A sign at a gun reform event led by Michigan State University students at Boji Tower in downtown Lansing on Feb. 27, 2023. | Photo by Anna Gustafson
Just hours after Gov. Gretchen Whitmer signed on Thursday the first set of gun reform bills backed by students, families and communities traumatized by mass shootings at Michigan State University and Oxford High School, as well as other gun violence throughout the state, the Democratic-led House passed more legislation.
Those bills would permit a court to order the temporary removal of guns from someone who may be a danger to themselves or others, colloquially referred to as red flag laws.
Garnering uniform support among Democrats and vehement criticism from Republicans, House Bills 4145–4148 and Senate Bill 83 passed 56-51 along party lines on Thursday. Republican Reps. Timothy Beson (R-Bay City), William Bruck (R-Erie) and Curt VanderWall (R-Ludington) were absent.
The bills would permit a judge to issue what’s known as an extreme risk protection order in an attempt to prevent someone from killing or harming themselves or others. Nineteen other states, including ones with Republican-led legislatures like Florida and Indiana, have enacted red flag legislation.
“Colleagues, firearms are the number one cause of death for children in this country; it’s unacceptable” said Rep. Kelly Breen (D-Novi), the chair of the House Judiciary Committee who sponsored House Bill 4146. That bill would prohibit someone from purchasing new firearms while under an extreme risk protection order.
“It is a plague no other country suffers from,” Breen continued, referring to gun violence. “Grocery stores, schools, synagogues; they’ve all become battlefields…I am exhausted. I am tired. We are constantly reeling from one mass shooting to the next, and in between we have homicides, suicides and accidents.”
The extreme risk protection order legislation is the third and final package in a series of gun reform bills that Michigan lawmakers introduced in the wake of a Feb. 13 mass shooting that left three students dead and five others injured.
The House bills greenlit on Thursday differ slightly from what the Michigan Senate passed last month and now head to the Senate for final approval before going to Whitmer for her expected signature.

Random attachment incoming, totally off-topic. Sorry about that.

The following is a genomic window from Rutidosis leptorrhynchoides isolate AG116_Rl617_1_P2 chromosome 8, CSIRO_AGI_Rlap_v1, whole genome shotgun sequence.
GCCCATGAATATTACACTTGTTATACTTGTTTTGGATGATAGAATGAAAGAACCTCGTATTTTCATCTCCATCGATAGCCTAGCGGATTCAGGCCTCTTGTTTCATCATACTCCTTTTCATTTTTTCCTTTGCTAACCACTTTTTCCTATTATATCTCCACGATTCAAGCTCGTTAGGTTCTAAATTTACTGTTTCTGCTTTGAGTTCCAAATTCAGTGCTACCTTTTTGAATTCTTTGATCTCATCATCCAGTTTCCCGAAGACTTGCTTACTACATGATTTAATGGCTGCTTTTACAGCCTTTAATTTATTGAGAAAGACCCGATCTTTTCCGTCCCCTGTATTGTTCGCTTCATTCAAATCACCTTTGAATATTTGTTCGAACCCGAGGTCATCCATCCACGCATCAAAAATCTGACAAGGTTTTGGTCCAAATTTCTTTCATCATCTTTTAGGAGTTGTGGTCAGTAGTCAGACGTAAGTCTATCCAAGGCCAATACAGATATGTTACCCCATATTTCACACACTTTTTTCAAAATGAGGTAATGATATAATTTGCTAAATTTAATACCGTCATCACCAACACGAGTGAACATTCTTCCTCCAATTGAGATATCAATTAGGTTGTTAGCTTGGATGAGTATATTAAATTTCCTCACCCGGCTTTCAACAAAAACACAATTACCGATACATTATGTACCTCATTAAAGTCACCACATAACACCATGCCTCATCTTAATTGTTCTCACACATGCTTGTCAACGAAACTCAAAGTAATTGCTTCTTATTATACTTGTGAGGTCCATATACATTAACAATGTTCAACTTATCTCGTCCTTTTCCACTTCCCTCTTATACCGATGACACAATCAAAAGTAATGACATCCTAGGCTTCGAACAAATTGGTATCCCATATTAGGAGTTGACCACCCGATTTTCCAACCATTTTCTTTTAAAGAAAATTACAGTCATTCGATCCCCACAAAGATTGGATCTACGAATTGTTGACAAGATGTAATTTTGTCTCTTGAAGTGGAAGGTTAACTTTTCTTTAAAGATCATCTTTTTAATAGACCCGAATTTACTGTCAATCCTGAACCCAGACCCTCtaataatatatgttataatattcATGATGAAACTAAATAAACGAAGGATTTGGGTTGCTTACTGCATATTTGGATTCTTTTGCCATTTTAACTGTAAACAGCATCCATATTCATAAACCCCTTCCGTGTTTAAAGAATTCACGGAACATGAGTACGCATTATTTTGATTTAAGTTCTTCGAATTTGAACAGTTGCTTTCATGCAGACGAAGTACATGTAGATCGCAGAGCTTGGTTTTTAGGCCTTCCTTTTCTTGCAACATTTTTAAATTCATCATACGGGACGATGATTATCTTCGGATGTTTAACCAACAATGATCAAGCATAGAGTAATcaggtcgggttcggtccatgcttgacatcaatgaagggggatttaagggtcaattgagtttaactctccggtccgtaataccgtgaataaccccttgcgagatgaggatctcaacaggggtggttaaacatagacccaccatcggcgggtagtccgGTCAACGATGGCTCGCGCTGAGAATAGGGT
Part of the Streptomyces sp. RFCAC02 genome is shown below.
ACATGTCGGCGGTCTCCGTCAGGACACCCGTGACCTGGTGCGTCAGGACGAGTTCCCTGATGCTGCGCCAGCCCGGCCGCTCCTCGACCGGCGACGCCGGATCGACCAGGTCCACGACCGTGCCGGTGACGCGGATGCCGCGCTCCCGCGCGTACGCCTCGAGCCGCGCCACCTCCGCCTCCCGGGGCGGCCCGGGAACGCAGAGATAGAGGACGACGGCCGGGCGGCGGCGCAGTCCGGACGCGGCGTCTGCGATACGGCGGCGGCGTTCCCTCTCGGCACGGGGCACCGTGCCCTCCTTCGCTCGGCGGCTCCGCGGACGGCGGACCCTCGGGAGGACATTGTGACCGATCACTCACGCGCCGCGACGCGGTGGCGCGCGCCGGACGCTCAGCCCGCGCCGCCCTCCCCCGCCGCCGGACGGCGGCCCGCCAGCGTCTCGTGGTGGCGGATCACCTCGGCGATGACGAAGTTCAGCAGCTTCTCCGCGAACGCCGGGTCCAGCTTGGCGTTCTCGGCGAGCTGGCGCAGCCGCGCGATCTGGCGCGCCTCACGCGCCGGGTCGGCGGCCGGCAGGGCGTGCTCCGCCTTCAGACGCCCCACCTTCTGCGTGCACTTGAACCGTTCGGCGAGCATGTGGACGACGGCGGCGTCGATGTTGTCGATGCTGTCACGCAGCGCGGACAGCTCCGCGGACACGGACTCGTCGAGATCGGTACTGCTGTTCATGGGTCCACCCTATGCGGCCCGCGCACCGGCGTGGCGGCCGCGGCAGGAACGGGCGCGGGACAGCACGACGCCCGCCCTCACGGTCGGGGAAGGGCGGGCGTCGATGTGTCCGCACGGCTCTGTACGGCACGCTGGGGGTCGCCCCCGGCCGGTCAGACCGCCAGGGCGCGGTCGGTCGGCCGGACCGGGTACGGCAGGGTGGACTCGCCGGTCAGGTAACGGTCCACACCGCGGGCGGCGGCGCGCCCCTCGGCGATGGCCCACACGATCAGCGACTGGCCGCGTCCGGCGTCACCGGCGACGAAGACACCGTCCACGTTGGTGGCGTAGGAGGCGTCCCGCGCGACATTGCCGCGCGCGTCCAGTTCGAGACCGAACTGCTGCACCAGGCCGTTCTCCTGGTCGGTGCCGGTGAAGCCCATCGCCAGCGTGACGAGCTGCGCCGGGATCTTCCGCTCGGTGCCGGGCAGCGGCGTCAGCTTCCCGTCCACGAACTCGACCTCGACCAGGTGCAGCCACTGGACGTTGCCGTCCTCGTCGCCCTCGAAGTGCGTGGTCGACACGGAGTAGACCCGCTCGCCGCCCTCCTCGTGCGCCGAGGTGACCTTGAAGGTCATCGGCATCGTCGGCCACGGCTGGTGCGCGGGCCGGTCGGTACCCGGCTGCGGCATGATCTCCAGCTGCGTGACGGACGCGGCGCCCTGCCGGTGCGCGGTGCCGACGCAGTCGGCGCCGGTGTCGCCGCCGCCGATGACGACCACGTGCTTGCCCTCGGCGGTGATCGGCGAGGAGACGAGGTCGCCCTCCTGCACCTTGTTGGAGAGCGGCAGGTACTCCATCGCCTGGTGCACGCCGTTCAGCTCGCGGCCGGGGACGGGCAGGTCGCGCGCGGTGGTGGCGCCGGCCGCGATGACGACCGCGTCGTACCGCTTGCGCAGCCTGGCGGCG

Republican lawmakers slammed the legislation, with many of the GOP legislators saying the Legislature should instead focus on increasing access to mental health services in order to reduce gun violence. Others, like Rep. Dave Prestin (R-Cedar River), said in addition to mental health support and improving school safety, gun violence could be reduced by promoting “the nuclear family rather than erode it and its inherent value to our society.”
Rep. Andrew Beeler (R-Fort Gratiot), meanwhile, said “these bills call into question our longstanding belief as a nation and as a state of whether our rights are simply written on a piece of paper or whether they’re given to us by God.”
“We as a body are proposing the idea that a right granted by God can be taken from a citizen through the force of government,” Beeler continued.
In response, Breen pointed out that “God did not write the Second Amendment; men did in 1789.”
“In 1789, skilled militia men could fire off two musket balls in a minute,” Breen continued. “By comparison, the Sandy Hook shooter fired off 150 bullets in less than four minutes, or 38 bullets a minute. Think of what that does to a first grader’s body.”
A 2012 mass shooting at Sandy Hook Elementary School in Newtown, Conn. killed 26 people. Twenty of those individuals were children between the ages of 6 and 7 years old.
After a number of Republican lawmakers said the answer to reducing gun violence was rooted in mental health, Democratic legislators emphasized that the Legislature can back both gun reform and mental health; the two, they noted, are not mutually exclusive.
Rep. Ranjeev Puri (D-Canton) noted that countries around the world that have far less gun violence than the United States have not solved their mental health challenges. They have, however, limited access to firearms.
“We are the only country in the world where this happens regularly, and we have colleagues today talking about mental health,” Puri said. “Other countries have mental health issues…But other countries do not fear to send their children to school. Other countries do not have nearly 400 million guns in circulation. Other countries do not allow their citizens to have unabated, unchecked and unlimited access to guns.”